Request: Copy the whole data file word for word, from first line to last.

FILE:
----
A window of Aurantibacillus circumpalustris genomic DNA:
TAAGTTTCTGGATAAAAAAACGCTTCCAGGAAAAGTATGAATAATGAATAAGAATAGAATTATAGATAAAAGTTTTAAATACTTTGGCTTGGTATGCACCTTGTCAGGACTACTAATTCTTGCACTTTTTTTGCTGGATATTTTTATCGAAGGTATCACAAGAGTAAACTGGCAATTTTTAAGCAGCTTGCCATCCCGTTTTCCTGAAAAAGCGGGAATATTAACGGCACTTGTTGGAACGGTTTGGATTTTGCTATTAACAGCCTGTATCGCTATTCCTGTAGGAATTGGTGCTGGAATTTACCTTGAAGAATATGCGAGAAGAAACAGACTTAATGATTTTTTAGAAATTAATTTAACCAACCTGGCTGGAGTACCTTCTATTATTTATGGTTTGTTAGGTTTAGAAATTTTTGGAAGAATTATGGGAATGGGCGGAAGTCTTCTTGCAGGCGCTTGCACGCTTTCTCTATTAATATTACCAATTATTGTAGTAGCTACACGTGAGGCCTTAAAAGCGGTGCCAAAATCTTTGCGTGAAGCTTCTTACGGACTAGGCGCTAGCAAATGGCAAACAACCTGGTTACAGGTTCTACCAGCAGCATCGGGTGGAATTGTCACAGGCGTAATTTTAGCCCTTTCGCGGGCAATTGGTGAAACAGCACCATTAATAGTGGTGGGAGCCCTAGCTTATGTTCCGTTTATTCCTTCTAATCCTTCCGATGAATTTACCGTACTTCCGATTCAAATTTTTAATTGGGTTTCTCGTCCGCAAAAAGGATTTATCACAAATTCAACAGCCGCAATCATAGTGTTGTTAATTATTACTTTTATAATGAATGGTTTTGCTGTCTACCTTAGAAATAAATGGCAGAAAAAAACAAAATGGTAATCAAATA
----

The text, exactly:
A window of Aurantibacillus circumpalustris genomic DNA:
TAAGTTTCTGGATAAAAAAACGCTTCCAGGAAAAGTATGAATAATGAATAAGAATAGAATTATAGATAAAAGTTTTAAATACTTTGGCTTGGTATGCACCTTGTCAGGACTACTAATTCTTGCACTTTTTTTGCTGGATATTTTTATCGAAGGTATCACAAGAGTAAACTGGCAATTTTTAAGCAGCTTGCCATCCCGTTTTCCTGAAAAAGCGGGAATATTAACGGCACTTGTTGGAACGGTTTGGATTTTGCTATTAACAGCCTGTATCGCTATTCCTGTAGGAATTGGTGCTGGAATTTACCTTGAAGAATATGCGAGAAGAAACAGACTTAATGATTTTTTAGAAATTAATTTAACCAACCTGGCTGGAGTACCTTCTATTATTTATGGTTTGTTAGGTTTAGAAATTTTTGGAAGAATTATGGGAATGGGCGGAAGTCTTCTTGCAGGCGCTTGCACGCTTTCTCTATTAATATTACCAATTATTGTAGTAGCTACACGTGAGGCCTTAAAAGCGGTGCCAAAATCTTTGCGTGAAGCTTCTTACGGACTAGGCGCTAGCAAATGGCAAACAACCTGGTTACAGGTTCTACCAGCAGCATCGGGTGGAATTGTCACAGGCGTAATTTTAGCCCTTTCGCGGGCAATTGGTGAAACAGCACCATTAATAGTGGTGGGAGCCCTAGCTTATGTTCCGTTTATTCCTTCTAATCCTTCCGATGAATTTACCGTACTTCCGATTCAAATTTTTAATTGGGTTTCTCGTCCGCAAAAAGGATTTATCACAAATTCAACAGCCGCAATCATAGTGTTGTTAATTATTACTTTTATAATGAATGGTTTTGCTGTCTACCTTAGAAATAAATGGCAGAAAAAAACAAAATGGTAATCAAATA